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Published: October 16, 2017 Author: Christine Shaw

We asked Coach Pollock a few questions to get to know a little about him and why he accepted the position of coach for the Tracer Baseball program.

Why is having athletics available for students important?

For me having athletics available for the students is a major aspect for the institution. I wouldn’t have been the player or man that I am today without athletics on this campus. I grew up coming to practices and learning every day; not only the fundamentals of the game, but also the way you carry yourself in the eye of the public. When you go do something it’s not just yourself that is being represented, but also your family and the organization that you are representing. Being a part of a team at OUZ isn’t just about the games, it is preparing athletes for the real world and life beyond sports just as much as winning, but winning nice as well.

 

Why did you put your hat in the ring to take over for your dad?

Without him knowing it, I think Dad has been grooming me for this position since I was 6 or 7 years old. Coming to practices and games, working on the field, talking about practices/games/lineups to and from the field, those were always geared with a coach’s intent and learning all the time. Tracer baseball in particular has been just another part of the family for as long as I can remember. The faculty and staff have always been welcoming and treated me, even when I was rotten little kid, like I belonged.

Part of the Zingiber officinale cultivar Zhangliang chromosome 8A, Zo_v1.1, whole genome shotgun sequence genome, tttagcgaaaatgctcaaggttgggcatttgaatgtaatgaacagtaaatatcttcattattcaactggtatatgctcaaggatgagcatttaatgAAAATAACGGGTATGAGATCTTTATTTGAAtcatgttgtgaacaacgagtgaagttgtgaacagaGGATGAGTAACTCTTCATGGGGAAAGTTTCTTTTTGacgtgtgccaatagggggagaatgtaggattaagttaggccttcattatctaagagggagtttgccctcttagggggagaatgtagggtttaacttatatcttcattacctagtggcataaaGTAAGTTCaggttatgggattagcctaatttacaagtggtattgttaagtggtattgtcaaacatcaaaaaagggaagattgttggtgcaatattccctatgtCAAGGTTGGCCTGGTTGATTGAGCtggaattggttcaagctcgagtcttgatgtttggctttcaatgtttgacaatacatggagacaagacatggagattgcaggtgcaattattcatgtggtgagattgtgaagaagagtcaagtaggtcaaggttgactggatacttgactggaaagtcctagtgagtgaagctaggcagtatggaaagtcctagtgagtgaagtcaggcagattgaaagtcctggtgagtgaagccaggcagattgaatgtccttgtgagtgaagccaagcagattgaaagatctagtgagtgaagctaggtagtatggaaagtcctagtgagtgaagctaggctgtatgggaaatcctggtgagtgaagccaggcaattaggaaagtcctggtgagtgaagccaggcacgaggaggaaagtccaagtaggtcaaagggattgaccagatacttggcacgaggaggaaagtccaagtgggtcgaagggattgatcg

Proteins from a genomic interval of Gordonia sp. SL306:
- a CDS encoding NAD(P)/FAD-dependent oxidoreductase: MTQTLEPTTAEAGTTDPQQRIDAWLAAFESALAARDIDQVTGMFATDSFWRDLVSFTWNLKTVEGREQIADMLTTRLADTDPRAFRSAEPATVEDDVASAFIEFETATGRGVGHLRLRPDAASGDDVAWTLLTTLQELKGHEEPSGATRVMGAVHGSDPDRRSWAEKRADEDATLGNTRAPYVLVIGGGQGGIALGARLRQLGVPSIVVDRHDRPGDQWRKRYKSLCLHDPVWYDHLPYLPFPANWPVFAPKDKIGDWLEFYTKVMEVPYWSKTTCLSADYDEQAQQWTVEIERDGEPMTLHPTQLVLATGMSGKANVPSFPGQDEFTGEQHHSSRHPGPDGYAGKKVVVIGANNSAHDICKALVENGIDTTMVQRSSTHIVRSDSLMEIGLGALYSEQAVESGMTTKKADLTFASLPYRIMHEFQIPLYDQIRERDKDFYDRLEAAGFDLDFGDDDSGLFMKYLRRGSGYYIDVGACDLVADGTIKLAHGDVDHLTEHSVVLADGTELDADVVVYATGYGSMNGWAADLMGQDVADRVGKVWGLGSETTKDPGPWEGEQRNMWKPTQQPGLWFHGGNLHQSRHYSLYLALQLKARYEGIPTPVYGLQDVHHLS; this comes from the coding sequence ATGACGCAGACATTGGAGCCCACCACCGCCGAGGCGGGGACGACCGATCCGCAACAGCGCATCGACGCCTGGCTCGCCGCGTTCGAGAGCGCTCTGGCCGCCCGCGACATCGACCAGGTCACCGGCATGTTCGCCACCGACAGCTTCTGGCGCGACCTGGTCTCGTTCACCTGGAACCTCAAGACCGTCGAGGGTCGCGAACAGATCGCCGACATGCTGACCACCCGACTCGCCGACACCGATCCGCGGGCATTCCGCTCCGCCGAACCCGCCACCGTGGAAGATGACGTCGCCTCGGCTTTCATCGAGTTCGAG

I shared in the thrills of victory and perils of defeat. I lived the ups and downs, just as if I was playing on each of those teams for all those years. I think I always knew someday that I wanted to take over the team and try to impact the lives of younger players the way I saw Dad do for so many years. I see people all the time out in the community that will say, “Hey how’s your Mom and Dad? I loved playing for him and being around the family.” That just makes me want to impact people the same way, the feeling is almost an indescribable sense of pride.

 

What have you observed over the years (as a player and as the coach’s son)?

I touched on this a little in the last answer, but the way I saw players grow; they would always thank him, maybe not immediately, but years later when I hear them talk about their experiences on his teams – it seems to make it all worthwhile.

 

Being the coach’s son isn’t always easy by any means; you are held to a higher standard on some things, which I believe has groomed me as a coach. To be expected to do things a certain way molds you into a better person and player. If I was afforded the same choice that I made in 2010 – coming to play on the Tracer team – I would make it every time. I had offers to go to bigger schools and play, but they just didn’t feel right. Like I said before, I feel as if I was meant to play and coach at Ohio University Zanesville.

 

Any final thoughts, Coach Pollock?

I am excited and grateful that I get to continue the legacy of the Pollock name as the leader of the Tracers. My grandfather always used to say, “Don’t tell me how big of a man you are. Go out and show me!” I guess that it’s time for me to do just that; let’s get to work.

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